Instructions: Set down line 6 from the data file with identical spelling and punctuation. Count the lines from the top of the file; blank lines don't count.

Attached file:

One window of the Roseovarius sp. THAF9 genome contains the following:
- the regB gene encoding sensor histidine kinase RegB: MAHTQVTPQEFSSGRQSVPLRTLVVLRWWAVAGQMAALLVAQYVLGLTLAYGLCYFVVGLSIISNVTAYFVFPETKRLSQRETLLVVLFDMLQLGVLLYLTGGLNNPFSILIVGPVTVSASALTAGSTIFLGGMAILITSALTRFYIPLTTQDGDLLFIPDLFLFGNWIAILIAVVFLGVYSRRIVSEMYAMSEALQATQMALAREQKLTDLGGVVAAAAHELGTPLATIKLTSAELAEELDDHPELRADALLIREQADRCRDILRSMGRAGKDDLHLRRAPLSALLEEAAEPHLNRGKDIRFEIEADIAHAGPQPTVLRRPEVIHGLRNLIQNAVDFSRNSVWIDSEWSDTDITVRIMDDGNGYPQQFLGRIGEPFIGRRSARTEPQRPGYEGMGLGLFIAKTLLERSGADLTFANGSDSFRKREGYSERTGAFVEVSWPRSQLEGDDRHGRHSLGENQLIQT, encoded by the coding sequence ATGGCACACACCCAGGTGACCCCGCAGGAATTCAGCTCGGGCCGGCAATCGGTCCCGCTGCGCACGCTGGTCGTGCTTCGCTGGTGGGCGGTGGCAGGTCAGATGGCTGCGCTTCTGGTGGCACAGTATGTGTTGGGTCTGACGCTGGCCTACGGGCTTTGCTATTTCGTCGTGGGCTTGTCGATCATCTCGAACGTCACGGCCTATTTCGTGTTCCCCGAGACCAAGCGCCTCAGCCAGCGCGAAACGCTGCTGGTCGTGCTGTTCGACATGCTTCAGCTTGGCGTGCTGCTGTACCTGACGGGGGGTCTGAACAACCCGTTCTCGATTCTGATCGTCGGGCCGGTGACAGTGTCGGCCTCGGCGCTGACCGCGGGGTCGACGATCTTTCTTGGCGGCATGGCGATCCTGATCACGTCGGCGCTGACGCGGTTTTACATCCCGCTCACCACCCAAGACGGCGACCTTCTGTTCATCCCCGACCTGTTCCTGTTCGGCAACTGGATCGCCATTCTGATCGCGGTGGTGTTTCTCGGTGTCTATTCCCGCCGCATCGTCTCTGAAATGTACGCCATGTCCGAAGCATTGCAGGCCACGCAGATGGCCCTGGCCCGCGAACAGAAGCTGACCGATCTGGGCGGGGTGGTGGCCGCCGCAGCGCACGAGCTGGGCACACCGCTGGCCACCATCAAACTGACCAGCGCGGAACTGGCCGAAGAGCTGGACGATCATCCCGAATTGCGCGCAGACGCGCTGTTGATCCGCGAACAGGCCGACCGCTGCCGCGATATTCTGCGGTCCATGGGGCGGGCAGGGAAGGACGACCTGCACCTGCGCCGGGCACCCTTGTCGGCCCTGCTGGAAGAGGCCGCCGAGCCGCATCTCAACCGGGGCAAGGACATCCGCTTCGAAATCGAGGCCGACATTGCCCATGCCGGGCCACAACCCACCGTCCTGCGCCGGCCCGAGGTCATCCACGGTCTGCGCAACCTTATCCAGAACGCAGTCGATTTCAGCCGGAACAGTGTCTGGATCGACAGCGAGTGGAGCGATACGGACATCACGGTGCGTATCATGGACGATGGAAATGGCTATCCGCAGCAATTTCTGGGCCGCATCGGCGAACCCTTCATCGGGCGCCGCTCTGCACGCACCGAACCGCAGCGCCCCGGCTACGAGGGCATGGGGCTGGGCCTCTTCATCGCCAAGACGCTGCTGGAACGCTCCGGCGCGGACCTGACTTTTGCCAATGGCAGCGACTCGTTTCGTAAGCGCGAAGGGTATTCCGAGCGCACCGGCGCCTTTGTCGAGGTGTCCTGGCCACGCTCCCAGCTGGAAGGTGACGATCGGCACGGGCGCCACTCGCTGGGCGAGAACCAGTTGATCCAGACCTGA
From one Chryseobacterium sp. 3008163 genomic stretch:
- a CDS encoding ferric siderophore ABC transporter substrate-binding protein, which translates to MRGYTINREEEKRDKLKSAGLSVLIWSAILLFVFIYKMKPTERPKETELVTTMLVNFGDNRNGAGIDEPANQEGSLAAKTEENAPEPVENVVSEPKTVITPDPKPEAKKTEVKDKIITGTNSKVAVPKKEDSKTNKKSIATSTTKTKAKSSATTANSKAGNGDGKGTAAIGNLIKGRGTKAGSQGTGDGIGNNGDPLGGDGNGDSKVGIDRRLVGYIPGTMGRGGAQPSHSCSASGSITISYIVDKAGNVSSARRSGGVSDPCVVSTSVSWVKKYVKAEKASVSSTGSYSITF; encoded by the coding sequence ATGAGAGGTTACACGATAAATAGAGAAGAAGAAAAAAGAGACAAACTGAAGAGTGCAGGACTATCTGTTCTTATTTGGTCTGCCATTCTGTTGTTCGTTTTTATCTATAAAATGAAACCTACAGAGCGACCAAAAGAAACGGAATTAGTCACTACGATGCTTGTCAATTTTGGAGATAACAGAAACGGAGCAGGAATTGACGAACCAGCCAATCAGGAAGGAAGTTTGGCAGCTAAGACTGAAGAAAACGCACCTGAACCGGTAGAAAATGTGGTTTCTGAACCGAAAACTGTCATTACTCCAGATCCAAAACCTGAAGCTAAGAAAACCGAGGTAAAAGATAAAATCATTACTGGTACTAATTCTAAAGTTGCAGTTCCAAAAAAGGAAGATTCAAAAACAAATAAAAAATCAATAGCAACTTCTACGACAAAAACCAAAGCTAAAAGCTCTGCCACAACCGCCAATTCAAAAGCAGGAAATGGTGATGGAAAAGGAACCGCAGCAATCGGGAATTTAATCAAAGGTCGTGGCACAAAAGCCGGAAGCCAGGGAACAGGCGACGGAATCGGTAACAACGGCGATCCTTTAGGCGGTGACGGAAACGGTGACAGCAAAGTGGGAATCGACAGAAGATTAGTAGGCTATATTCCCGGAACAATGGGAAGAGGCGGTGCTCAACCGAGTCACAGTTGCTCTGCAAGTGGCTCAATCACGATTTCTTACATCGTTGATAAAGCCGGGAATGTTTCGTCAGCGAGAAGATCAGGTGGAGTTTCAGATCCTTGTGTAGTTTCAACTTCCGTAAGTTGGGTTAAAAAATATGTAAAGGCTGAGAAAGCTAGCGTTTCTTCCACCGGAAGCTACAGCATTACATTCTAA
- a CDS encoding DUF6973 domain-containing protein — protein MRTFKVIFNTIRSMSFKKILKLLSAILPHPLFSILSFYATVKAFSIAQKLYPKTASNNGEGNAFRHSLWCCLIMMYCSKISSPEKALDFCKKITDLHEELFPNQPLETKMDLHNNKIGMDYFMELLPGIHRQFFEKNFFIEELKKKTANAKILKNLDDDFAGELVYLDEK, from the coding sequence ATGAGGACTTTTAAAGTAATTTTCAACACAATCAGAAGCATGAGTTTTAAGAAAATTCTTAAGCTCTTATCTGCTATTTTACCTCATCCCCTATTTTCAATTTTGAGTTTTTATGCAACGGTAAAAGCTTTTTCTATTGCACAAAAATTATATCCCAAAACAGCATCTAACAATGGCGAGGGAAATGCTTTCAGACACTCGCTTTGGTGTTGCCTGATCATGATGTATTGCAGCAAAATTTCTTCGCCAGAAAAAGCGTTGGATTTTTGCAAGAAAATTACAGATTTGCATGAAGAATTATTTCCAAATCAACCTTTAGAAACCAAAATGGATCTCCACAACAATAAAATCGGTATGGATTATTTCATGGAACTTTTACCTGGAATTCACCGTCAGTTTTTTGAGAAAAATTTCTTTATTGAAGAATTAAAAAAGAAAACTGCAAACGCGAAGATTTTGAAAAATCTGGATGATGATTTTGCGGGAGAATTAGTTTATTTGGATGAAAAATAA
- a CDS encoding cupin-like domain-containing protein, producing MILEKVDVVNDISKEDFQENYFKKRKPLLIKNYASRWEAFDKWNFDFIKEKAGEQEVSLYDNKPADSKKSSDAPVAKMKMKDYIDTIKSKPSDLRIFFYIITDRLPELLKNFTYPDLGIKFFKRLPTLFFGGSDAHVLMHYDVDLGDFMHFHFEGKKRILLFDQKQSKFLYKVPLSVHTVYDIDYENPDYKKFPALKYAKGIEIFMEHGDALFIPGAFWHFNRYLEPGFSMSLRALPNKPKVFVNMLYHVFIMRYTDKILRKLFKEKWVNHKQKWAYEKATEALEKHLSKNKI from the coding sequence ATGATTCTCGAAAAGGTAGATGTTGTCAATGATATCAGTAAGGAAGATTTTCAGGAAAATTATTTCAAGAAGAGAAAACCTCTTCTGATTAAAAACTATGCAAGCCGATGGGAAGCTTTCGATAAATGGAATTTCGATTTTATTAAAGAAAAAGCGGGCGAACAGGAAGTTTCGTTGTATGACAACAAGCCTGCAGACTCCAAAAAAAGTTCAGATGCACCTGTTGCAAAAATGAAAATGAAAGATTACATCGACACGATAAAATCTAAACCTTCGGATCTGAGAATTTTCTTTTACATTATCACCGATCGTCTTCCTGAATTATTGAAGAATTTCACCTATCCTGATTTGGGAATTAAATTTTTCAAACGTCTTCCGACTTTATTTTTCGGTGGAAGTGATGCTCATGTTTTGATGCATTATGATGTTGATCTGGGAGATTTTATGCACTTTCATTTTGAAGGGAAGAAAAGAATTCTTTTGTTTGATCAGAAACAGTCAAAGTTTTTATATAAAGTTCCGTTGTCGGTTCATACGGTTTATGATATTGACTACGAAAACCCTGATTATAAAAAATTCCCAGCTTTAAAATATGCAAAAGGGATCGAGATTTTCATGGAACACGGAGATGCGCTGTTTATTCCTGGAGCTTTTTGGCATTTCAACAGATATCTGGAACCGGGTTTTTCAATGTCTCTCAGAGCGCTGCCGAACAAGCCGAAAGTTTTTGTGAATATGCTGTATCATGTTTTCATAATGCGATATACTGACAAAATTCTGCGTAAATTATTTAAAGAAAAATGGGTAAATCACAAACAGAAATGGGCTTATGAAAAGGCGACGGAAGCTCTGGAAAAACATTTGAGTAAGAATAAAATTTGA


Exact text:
- a CDS encoding cupin-like domain-containing protein, producing MILEKVDVVNDISKEDFQENYFKKRKPLLIKNYASRWEAFDKWNFDFIKEKAGEQEVSLYDNKPADSKKSSDAPVAKMKMKDYIDTIKSKPSDLRIFFYIITDRLPELLKNFTYPDLGIKFFKRLPTLFFGGSDAHVLMHYDVDLGDFMHFHFEGKKRILLFDQKQSKFLYKVPLSVHTVYDIDYENPDYKKFPALKYAKGIEIFMEHGDALFIPGAFWHFNRYLEPGFSMSLRALPNKPKVFVNMLYHVFIMRYTDKILRKLFKEKWVNHKQKWAYEKATEALEKHLSKNKI from the coding sequence ATGATTCTCGAAAAGGTAGATGTTGTCAATGATATCAGTAAGGAAGATTTTCAGGAAAATTATTTCAAGAAGAGAAAACCTCTTCTGATTAAAAACTATGCAAGCCGATGGGAAGCTTTCGATAAATGGAATTTCGATTTTATTAAAGAAAAAGCGGGCGAACAGGAAGTTTCGTTGTATGACAACAAGCCTGCAGACTCCAAAAAAAGTTCAGATGCACCTGTTGCAAAAATGAAAATGAAAGATTACATCGACACGATAAAATCTAAACCTTCGGATCTGAGAATTTTCTTTTACATTATCACCGATCGTCTTCCTGAATTATTGAAGAATTTCACCTATCCTGATTTGGGAATTAAATTTTTCAAACGTCTTCCGACTTTATTTTTCGGTGGAAGTGATGCTCATGTTTTGATGCATTATGATGTTGATCTGGGAGATTTTATGCACTTTCATTTTGAAGGGAAGAAAAGAATTCTTTTGTTTGATCAGAAACAGTCAAAGTTTTTATATAAAGTTCCGTTGTCGGTTCATACGGTTTATGATATTGACTACGAAAACCCTGATTATAAAAAATTCCCAGCTTTAAAATATGCAAAAGGGATCGAGATTTTCATGGAACACGGAGATGCGCTGTTTATTCCTGGAGCTTTTTGGCATTTCAACAGATATCTGGAACCGGGTTTTTCAATGTCTCTCAGAGCGCTGCCGAACAAGCCGAAAGTTTTTGTGAATATGCTGTATCATGTTTTCATAATGCGATATACTGACAAAATTCTGCGTAAATTATTTAAAGAAAAATGGGTAAATCACAAACAGAAATGGGCTTATGAAAAGGCGACGGAAGCTCTGGAAAAACATTTGAGTAAGAATAAAATTTGA